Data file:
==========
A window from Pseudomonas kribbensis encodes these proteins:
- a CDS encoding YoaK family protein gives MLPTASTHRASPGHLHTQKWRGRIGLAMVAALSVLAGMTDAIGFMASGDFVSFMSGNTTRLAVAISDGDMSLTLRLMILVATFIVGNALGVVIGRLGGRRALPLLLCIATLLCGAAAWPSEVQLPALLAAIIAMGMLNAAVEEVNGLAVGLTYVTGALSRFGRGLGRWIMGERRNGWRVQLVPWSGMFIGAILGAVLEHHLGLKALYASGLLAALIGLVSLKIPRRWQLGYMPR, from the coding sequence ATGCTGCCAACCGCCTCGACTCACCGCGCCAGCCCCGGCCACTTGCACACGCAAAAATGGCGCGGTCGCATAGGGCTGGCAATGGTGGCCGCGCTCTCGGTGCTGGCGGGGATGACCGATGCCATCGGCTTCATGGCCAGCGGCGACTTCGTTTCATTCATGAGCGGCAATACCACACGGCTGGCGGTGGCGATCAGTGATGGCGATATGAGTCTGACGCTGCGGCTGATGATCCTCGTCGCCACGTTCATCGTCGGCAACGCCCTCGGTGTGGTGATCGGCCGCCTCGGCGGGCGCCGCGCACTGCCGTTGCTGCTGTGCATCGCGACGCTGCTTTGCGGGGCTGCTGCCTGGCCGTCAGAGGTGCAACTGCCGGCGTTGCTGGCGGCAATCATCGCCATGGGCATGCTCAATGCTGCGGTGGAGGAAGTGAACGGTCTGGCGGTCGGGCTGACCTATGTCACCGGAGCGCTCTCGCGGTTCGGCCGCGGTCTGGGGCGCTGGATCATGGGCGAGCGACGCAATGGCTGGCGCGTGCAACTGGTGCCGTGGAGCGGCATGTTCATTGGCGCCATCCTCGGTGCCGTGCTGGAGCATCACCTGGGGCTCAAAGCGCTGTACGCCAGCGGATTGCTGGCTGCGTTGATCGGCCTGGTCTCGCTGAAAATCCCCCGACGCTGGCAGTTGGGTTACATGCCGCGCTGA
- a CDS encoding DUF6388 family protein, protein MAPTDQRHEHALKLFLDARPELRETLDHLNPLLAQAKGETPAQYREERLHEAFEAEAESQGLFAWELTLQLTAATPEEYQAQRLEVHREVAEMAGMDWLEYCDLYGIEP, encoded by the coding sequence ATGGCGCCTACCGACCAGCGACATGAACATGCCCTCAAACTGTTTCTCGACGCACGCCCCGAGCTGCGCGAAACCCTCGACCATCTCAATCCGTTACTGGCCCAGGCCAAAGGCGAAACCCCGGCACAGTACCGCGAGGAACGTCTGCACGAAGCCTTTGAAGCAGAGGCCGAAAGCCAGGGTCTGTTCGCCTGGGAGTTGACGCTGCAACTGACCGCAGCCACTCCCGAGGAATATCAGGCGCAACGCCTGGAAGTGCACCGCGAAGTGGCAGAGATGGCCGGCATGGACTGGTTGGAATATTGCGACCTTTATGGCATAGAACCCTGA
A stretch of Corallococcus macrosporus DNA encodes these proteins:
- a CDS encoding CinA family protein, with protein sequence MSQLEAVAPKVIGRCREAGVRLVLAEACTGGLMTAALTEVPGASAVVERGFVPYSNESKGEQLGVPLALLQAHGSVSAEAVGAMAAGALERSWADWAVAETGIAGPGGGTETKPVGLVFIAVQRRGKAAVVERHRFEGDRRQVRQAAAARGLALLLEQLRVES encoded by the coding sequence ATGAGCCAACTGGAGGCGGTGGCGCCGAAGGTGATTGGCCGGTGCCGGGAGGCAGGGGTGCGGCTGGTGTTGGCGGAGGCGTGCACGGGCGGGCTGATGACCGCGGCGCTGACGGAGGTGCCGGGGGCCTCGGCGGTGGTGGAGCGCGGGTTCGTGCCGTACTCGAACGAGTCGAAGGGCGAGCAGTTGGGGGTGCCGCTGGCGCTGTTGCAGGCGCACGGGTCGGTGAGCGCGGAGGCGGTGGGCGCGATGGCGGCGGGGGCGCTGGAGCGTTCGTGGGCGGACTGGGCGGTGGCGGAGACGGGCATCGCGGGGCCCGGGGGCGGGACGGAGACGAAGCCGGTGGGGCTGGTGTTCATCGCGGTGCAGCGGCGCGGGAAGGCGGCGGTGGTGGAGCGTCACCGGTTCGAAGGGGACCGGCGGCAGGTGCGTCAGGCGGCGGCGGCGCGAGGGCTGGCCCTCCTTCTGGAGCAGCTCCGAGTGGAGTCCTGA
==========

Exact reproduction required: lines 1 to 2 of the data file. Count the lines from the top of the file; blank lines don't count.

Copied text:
A window from Pseudomonas kribbensis encodes these proteins:
- a CDS encoding YoaK family protein gives MLPTASTHRASPGHLHTQKWRGRIGLAMVAALSVLAGMTDAIGFMASGDFVSFMSGNTTRLAVAISDGDMSLTLRLMILVATFIVGNALGVVIGRLGGRRALPLLLCIATLLCGAAAWPSEVQLPALLAAIIAMGMLNAAVEEVNGLAVGLTYVTGALSRFGRGLGRWIMGERRNGWRVQLVPWSGMFIGAILGAVLEHHLGLKALYASGLLAALIGLVSLKIPRRWQLGYMPR, from the coding sequence ATGCTGCCAACCGCCTCGACTCACCGCGCCAGCCCCGGCCACTTGCACACGCAAAAATGGCGCGGTCGCATAGGGCTGGCAATGGTGGCCGCGCTCTCGGTGCTGGCGGGGATGACCGATGCCATCGGCTTCATGGCCAGCGGCGACTTCGTTTCATTCATGAGCGGCAATACCACACGGCTGGCGGTGGCGATCAGTGATGGCGATATGAGTCTGACGCTGCGGCTGATGATCCTCGTCGCCACGTTCATCGTCGGCAACGCCCTCGGTGTGGTGATCGGCCGCCTCGGCGGGCGCCGCGCACTGCCGTTGCTGCTGTGCATCGCGACGCTGCTTTGCGGGGCTGCTGCCTGGCCGTCAGAGGTGCAACTGCCGGCGTTGCTGGCGGCAATCATCGCCATGGGCATGCTCAATGCTGCGGTGGAGGAAGTGAACGGTCTGGCGGTCGGGCTGACCTATGTCACCGGAGCGCTCTCGCGGTTCGGCCGCGGTCTGGGGCGCTGGATCATGGGCGAGCGACGCAATGGCTGGCGCGTGCAACTGGTGCCGTGGAGCGGCATGTTCATTGGCGCCATCCTCGGTGCCGTGCTGGAGCATCACCTGGGGCTCAAAGCGCTGTACGCCAGCGGATTGCTGGCTGCGTTGATCGGCCTGGTCTCGCTGAAAATCCCCCGACGCTGGCAGTTGGGTTACATGCCGCGCTGA